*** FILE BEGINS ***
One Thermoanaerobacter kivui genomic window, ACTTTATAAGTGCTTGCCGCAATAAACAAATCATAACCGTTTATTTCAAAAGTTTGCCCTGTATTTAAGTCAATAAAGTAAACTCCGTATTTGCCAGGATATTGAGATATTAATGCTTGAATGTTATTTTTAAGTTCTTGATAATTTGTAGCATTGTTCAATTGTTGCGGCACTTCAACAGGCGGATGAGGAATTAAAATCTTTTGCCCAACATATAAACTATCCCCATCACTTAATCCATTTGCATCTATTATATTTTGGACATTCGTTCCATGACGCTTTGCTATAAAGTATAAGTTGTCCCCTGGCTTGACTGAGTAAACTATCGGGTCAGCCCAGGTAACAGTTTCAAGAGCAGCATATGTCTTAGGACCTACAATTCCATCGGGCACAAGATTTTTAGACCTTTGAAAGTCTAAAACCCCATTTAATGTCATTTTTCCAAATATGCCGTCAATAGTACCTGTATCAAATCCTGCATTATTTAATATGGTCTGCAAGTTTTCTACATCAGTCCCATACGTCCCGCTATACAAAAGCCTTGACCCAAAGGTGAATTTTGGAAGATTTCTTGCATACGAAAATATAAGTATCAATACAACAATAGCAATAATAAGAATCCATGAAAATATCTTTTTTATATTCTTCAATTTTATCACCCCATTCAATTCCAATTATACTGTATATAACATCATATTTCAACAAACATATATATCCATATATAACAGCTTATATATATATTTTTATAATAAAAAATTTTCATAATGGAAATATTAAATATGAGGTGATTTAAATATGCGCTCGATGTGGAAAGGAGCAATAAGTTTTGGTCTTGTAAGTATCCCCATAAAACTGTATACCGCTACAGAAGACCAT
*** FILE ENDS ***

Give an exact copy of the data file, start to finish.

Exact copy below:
One Thermoanaerobacter kivui genomic window, ACTTTATAAGTGCTTGCCGCAATAAACAAATCATAACCGTTTATTTCAAAAGTTTGCCCTGTATTTAAGTCAATAAAGTAAACTCCGTATTTGCCAGGATATTGAGATATTAATGCTTGAATGTTATTTTTAAGTTCTTGATAATTTGTAGCATTGTTCAATTGTTGCGGCACTTCAACAGGCGGATGAGGAATTAAAATCTTTTGCCCAACATATAAACTATCCCCATCACTTAATCCATTTGCATCTATTATATTTTGGACATTCGTTCCATGACGCTTTGCTATAAAGTATAAGTTGTCCCCTGGCTTGACTGAGTAAACTATCGGGTCAGCCCAGGTAACAGTTTCAAGAGCAGCATATGTCTTAGGACCTACAATTCCATCGGGCACAAGATTTTTAGACCTTTGAAAGTCTAAAACCCCATTTAATGTCATTTTTCCAAATATGCCGTCAATAGTACCTGTATCAAATCCTGCATTATTTAATATGGTCTGCAAGTTTTCTACATCAGTCCCATACGTCCCGCTATACAAAAGCCTTGACCCAAAGGTGAATTTTGGAAGATTTCTTGCATACGAAAATATAAGTATCAATACAACAATAGCAATAATAAGAATCCATGAAAATATCTTTTTTATATTCTTCAATTTTATCACCCCATTCAATTCCAATTATACTGTATATAACATCATATTTCAACAAACATATATATCCATATATAACAGCTTATATATATATTTTTATAATAAAAAATTTTCATAATGGAAATATTAAATATGAGGTGATTTAAATATGCGCTCGATGTGGAAAGGAGCAATAAGTTTTGGTCTTGTAAGTATCCCCATAAAACTGTATACCGCTACAGAAGACCAT